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A Rapid and Sensitive In vitro Method to Ascertain Antioxidative Capacity*
By: Hongbo Zhai, MD, and Howard I. Maibach, MD, University of California San Francisco
Posted: January 29, 2010, from the February 2010 issue of Cosmetics & Toiletries.
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Briefly, the principle of photochemiluminescence involves generating defined free radicals—superoxide anion radicals, in this case—by exposing a photosensitizer to a UV light source. The free radicals produced are detected by the system via their reaction with a chemiluminogenic substance and the light they subsequently emit; these light flashes are detected in the device by a photomultiplier.
The radicals generated are then partially scavenged by a reaction with the sample antioxidants and the remaining radicals are quantified by the same detection principle described. The intensity of the photochemiluminescence measured is attenuated as a function of the antioxidant concentration within a sample, and the results are presented in equivalent concentration units of synthetic vitamin Ed for lipid-soluble substances or ascorbic acid for water-soluble substances.
Vitamin E is a collective term used to describe eight related tocopherols and tocotrienols; these fat-soluble antioxidant vitamins are considered to be key indicators of the skin’s response to oxidative stress.12 Concentrations ranging from 10 μg to 100 μg of standard vitamin E were used to establish a calibration curve, and a detector signal for each run was monitored for 180 sec. Analyses were performed according to the standard method described by Popov and Lewin.13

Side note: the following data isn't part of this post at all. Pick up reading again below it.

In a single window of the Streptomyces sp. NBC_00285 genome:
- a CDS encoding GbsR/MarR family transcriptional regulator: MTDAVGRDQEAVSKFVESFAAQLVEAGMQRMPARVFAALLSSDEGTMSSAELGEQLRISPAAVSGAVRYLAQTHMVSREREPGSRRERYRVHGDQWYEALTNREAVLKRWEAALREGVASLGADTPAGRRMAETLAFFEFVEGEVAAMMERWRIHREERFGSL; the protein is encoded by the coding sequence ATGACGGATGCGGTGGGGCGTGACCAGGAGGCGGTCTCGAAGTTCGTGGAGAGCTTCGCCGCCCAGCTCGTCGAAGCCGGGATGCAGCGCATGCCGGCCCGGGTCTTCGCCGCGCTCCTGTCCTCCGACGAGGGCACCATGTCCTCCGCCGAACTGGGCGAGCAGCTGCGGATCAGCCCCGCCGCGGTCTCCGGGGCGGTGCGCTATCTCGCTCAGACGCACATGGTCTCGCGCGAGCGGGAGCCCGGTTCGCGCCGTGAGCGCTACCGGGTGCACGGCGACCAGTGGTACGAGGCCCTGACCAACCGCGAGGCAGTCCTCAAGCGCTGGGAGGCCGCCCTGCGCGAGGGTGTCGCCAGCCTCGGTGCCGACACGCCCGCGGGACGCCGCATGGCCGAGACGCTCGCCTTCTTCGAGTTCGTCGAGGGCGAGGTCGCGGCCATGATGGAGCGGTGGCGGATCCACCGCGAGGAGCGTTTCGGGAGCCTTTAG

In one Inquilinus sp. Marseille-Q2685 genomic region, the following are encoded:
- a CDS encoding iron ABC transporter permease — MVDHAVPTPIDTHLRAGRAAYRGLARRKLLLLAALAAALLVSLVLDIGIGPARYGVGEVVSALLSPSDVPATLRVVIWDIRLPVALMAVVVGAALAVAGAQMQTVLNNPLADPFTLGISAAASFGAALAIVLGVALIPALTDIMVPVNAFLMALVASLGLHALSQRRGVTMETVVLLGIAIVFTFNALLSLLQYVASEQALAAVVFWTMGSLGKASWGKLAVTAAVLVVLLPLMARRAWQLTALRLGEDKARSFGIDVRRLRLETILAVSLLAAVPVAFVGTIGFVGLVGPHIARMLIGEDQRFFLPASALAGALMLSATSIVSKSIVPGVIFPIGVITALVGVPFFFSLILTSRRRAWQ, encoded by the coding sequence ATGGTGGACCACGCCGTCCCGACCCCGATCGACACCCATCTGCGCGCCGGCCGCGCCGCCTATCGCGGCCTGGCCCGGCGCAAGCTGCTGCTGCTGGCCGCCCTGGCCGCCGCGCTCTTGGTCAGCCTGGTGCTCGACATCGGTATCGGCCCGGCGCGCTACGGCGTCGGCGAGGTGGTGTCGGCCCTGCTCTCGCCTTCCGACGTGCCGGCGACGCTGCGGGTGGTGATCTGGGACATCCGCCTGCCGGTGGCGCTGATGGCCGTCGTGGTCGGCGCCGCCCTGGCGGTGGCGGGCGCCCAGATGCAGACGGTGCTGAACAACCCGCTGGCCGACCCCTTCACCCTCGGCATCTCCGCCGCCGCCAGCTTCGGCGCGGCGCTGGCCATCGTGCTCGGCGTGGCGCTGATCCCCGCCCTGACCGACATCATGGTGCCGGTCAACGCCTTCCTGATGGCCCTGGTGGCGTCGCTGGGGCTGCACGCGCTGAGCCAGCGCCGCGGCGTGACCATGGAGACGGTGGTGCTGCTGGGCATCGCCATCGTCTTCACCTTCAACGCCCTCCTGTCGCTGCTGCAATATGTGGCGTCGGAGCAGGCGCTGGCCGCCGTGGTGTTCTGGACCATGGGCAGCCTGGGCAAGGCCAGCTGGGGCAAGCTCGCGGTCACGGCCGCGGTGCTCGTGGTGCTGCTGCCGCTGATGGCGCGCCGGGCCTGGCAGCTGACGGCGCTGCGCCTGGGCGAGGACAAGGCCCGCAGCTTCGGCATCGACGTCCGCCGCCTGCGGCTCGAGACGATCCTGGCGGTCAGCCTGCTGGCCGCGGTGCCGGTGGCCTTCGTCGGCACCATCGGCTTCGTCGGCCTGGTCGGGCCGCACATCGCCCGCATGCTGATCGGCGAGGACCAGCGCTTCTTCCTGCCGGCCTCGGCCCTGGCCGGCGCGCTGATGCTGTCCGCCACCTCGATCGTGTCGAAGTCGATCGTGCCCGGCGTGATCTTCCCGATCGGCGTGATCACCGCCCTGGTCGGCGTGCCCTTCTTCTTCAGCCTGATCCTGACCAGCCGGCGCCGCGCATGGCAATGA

A light emission curve was recorded for a duration of 180 sec and the amounts of antioxidative substances tested were calculated and expressed as nmol equivalents in antioxidant activity of synthetic vitamin E; this establishes a standard calibration curve prior to testing the samples. Details of measuring method and principles of photochemiluminescence analysis can be found elsewhere.13, 14
Solubility samples: To determine the compatibility of the NAOC and idenenone with commonly used test compounds, 10 mg of each was mixed with 5 mL of the six following common solvents: antioxidative capacity of water-soluble (ACW) reagent 1e, antioxidative capacity of lipid-soluble (ACL) reagent 1f, methanol (HPLC grade)g, hexanes (HPLC grade)h, heptanej and butanolk.